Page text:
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Clonal diversity of the glutamate dehydrogenase gene in Giardia duodenalis from Thai Isolates: evidence of genetic exchange or Mixed Infections?

Siripattanapipong, S., Leelayoova, S., Mungthin, M., Thompson, R.C.A., Boontanom, P., Saksirisampant, W. and Tan-ariya, P. (2011) Clonal diversity of the glutamate dehydrogenase gene in Giardia duodenalis from Thai Isolates: evidence of genetic exchange or Mixed Infections? BMC Microbiology, 11 (1). p. 206.

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    Link to Published Version: http://dx.doi.org/10.1186/1471-2180-11-206
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    Abstract

    Background: The glutamate dehydrogenase gene (gdh) is one of the most popular and useful genetic markers for the genotypic analysis of Giardia duodenalis (syn. G. lamblia, G. intestinalis), the protozoan that widely causes enteric disease in humans. To determine the distribution of genotypes of G. duodenalis in Thai populations and to investigate the extent of sequence variation at this locus, 42 fecal samples were collected from 3 regions of Thailand i.e., Central, Northern, and Eastern regions. All specimens were analyzed using PCR-based genotyping and recombinant subcloning methods.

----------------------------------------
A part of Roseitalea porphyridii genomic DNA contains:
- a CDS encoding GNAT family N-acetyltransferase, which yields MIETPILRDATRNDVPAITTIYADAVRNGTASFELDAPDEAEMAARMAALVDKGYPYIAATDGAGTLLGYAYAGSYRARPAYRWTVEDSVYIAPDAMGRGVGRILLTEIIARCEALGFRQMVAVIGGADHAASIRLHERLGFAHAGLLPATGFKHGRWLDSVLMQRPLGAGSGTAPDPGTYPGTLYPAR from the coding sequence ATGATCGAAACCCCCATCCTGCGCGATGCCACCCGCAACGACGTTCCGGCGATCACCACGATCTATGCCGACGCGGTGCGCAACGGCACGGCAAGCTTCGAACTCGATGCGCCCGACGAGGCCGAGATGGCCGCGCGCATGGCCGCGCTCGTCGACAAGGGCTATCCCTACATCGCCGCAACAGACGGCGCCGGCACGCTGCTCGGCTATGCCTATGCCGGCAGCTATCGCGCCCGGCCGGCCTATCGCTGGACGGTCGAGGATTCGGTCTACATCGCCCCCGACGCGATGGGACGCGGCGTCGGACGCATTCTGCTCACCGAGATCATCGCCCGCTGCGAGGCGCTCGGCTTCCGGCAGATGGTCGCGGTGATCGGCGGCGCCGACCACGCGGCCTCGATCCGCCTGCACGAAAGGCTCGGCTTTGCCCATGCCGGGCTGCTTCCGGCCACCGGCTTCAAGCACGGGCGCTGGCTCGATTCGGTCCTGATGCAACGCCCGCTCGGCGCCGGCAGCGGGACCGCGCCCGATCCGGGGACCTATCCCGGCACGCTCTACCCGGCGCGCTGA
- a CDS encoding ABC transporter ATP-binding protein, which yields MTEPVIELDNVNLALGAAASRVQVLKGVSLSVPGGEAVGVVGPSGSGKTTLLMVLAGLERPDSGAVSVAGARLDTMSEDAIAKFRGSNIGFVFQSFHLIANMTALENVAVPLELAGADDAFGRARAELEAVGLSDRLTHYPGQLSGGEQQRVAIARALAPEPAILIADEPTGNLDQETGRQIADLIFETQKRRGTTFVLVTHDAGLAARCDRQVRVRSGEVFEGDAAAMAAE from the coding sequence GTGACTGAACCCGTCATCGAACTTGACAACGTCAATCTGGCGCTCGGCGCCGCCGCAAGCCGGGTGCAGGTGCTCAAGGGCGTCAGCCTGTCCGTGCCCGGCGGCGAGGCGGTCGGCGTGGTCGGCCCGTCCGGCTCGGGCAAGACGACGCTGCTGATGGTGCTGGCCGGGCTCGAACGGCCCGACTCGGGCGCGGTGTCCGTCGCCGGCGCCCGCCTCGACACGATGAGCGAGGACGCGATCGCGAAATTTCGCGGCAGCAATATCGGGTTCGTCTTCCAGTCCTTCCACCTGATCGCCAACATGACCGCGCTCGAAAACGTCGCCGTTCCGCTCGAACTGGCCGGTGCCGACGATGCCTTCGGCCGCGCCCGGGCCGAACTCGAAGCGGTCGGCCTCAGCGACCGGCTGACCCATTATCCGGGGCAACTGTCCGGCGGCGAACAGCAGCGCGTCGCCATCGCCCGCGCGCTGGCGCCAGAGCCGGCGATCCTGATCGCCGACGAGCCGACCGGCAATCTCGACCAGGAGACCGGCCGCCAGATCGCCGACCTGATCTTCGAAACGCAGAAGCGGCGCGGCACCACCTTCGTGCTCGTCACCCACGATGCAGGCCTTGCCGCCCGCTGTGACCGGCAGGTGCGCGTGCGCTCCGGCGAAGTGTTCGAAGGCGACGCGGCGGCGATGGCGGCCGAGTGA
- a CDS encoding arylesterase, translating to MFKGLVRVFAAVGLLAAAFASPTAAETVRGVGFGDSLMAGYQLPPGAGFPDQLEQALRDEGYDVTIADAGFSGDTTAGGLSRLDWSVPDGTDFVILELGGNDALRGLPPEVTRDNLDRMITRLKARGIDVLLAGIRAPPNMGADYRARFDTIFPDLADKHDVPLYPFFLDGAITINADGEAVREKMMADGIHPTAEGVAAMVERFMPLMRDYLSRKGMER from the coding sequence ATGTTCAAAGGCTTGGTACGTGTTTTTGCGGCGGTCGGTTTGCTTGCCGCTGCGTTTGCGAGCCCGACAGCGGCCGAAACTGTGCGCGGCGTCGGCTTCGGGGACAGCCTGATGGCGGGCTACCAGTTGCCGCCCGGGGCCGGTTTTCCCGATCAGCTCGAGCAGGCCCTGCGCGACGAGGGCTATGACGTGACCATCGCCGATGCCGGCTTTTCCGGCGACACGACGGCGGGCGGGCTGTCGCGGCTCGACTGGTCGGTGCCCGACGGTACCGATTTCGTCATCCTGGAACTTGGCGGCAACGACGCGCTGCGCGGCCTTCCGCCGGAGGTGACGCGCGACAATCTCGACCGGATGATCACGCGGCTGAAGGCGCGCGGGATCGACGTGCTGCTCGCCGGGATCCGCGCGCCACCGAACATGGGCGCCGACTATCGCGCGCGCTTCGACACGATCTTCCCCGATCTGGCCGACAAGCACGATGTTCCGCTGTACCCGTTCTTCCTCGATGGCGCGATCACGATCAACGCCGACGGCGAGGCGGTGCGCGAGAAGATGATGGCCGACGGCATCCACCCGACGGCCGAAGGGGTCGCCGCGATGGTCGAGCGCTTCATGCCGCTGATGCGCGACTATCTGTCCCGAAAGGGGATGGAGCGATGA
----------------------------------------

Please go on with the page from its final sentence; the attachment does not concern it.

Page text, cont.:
Results: The results showed that the prevalence of assemblages A and B among these populations was approximately equal, 20 (47.6%) and 22 (52.4%), respectively. Sequence analysis revealed that the nucleotide diversity of assemblage B was significantly greater than that in assemblage A. Among all assemblage B positive specimens, the allelic sequence divergence within isolates was detected. Nine isolates showed mixed alleles, ranged from three to nine distinct alleles per isolate. Statistical analysis demonstrated the occurrence of genetic recombination within subassemblages BIII and BIV was likely.

    Conclusion: This study supports increasing evidence that G. duodenalis has the potential for genetic exchange.

    Publication Type: Journal Article
    Murdoch Affiliation: School of Veterinary and Biomedical Sciences
    Publisher: BioMed Central
    Copyright: © 2011 Siripattanapipong et al
    Notes: This is an Open Access article distributed under the terms of the Creative Commons Attribution License (http://creativecommons.org/licenses/by/2.0), which permits unrestricted use, distribution, and reproduction in any medium, provided the original work is properly cited.
    URI: http://researchrepository.murdoch.edu.au/id/eprint/5849
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